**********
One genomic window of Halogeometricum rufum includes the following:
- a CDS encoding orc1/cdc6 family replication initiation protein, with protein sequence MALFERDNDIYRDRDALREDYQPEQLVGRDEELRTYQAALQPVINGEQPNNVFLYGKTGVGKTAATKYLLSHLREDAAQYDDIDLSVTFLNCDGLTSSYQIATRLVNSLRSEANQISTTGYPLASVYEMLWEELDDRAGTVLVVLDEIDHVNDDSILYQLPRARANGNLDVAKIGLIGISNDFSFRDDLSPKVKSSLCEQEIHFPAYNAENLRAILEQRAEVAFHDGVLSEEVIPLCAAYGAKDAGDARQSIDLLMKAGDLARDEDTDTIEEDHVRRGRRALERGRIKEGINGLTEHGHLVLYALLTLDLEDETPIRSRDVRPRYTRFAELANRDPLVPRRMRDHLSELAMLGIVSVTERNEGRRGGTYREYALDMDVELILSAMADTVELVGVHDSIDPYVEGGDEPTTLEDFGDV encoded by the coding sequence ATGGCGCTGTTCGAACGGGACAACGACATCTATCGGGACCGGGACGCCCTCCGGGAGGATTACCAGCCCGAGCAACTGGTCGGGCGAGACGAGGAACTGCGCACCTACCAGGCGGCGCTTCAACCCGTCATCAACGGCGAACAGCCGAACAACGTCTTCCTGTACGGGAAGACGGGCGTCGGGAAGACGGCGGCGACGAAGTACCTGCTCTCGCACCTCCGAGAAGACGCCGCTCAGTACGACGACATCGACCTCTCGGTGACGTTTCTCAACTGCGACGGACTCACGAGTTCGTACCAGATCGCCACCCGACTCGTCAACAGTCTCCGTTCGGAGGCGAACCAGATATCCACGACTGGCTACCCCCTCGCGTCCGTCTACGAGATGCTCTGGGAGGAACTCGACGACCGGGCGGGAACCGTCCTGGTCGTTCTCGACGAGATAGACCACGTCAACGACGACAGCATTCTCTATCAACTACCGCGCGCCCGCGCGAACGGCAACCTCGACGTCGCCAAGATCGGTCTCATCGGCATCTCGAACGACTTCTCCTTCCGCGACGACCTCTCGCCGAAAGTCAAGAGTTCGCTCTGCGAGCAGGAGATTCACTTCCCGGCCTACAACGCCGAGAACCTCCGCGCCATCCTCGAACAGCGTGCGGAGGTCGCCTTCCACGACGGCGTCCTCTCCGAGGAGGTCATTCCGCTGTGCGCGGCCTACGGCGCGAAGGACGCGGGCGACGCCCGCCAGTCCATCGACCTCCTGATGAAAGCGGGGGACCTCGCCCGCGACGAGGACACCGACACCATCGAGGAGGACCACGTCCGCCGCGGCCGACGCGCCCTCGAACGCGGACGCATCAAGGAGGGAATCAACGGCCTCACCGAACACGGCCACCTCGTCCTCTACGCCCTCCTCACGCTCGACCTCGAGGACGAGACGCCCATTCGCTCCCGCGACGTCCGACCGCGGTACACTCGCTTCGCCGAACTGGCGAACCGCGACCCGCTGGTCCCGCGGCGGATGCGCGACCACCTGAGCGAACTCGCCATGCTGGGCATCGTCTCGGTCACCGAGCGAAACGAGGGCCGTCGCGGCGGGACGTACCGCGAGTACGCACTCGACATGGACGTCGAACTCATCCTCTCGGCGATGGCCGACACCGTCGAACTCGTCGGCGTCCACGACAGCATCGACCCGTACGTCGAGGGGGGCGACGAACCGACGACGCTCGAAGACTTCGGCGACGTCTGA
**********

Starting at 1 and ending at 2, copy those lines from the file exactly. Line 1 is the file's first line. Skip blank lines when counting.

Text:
One genomic window of Halogeometricum rufum includes the following:
- a CDS encoding orc1/cdc6 family replication initiation protein, with protein sequence MALFERDNDIYRDRDALREDYQPEQLVGRDEELRTYQAALQPVINGEQPNNVFLYGKTGVGKTAATKYLLSHLREDAAQYDDIDLSVTFLNCDGLTSSYQIATRLVNSLRSEANQISTTGYPLASVYEMLWEELDDRAGTVLVVLDEIDHVNDDSILYQLPRARANGNLDVAKIGLIGISNDFSFRDDLSPKVKSSLCEQEIHFPAYNAENLRAILEQRAEVAFHDGVLSEEVIPLCAAYGAKDAGDARQSIDLLMKAGDLARDEDTDTIEEDHVRRGRRALERGRIKEGINGLTEHGHLVLYALLTLDLEDETPIRSRDVRPRYTRFAELANRDPLVPRRMRDHLSELAMLGIVSVTERNEGRRGGTYREYALDMDVELILSAMADTVELVGVHDSIDPYVEGGDEPTTLEDFGDV encoded by the coding sequence ATGGCGCTGTTCGAACGGGACAACGACATCTATCGGGACCGGGACGCCCTCCGGGAGGATTACCAGCCCGAGCAACTGGTCGGGCGAGACGAGGAACTGCGCACCTACCAGGCGGCGCTTCAACCCGTCATCAACGGCGAACAGCCGAACAACGTCTTCCTGTACGGGAAGACGGGCGTCGGGAAGACGGCGGCGACGAAGTACCTGCTCTCGCACCTCCGAGAAGACGCCGCTCAGTACGACGACATCGACCTCTCGGTGACGTTTCTCAACTGCGACGGACTCACGAGTTCGTACCAGATCGCCACCCGACTCGTCAACAGTCTCCGTTCGGAGGCGAACCAGATATCCACGACTGGCTACCCCCTCGCGTCCGTCTACGAGATGCTCTGGGAGGAACTCGACGACCGGGCGGGAACCGTCCTGGTCGTTCTCGACGAGATAGACCACGTCAACGACGACAGCATTCTCTATCAACTACCGCGCGCCCGCGCGAACGGCAACCTCGACGTCGCCAAGATCGGTCTCATCGGCATCTCGAACGACTTCTCCTTCCGCGACGACCTCTCGCCGAAAGTCAAGAGTTCGCTCTGCGAGCAGGAGATTCACTTCCCGGCCTACAACGCCGAGAACCTCCGCGCCATCCTCGAACAGCGTGCGGAGGTCGCCTTCCACGACGGCGTCCTCTCCGAGGAGGTCATTCCGCTGTGCGCGGCCTACGGCGCGAAGGACGCGGGCGACGCCCGCCAGTCCATCGACCTCCTGATGAAAGCGGGGGACCTCGCCCGCGACGAGGACACCGACACCATCGAGGAGGACCACGTCCGCCGCGGCCGACGCGCCCTCGAACGCGGACGCATCAAGGAGGGAATCAACGGCCTCACCGAACACGGCCACCTCGTCCTCTACGCCCTCCTCACGCTCGACCTCGAGGACGAGACGCCCATTCGCTCCCGCGACGTCCGACCGCGGTACACTCGCTTCGCCGAACTGGCGAACCGCGACCCGCTGGTCCCGCGGCGGATGCGCGACCACCTGAGCGAACTCGCCATGCTGGGCATCGTCTCGGTCACCGAGCGAAACGAGGGCCGTCGCGGCGGGACGTACCGCGAGTACGCACTCGACATGGACGTCGAACTCATCCTCTCGGCGATGGCCGACACCGTCGAACTCGTCGGCGTCCACGACAGCATCGACCCGTACGTCGAGGGGGGCGACGAACCGACGACGCTCGAAGACTTCGGCGACGTCTGA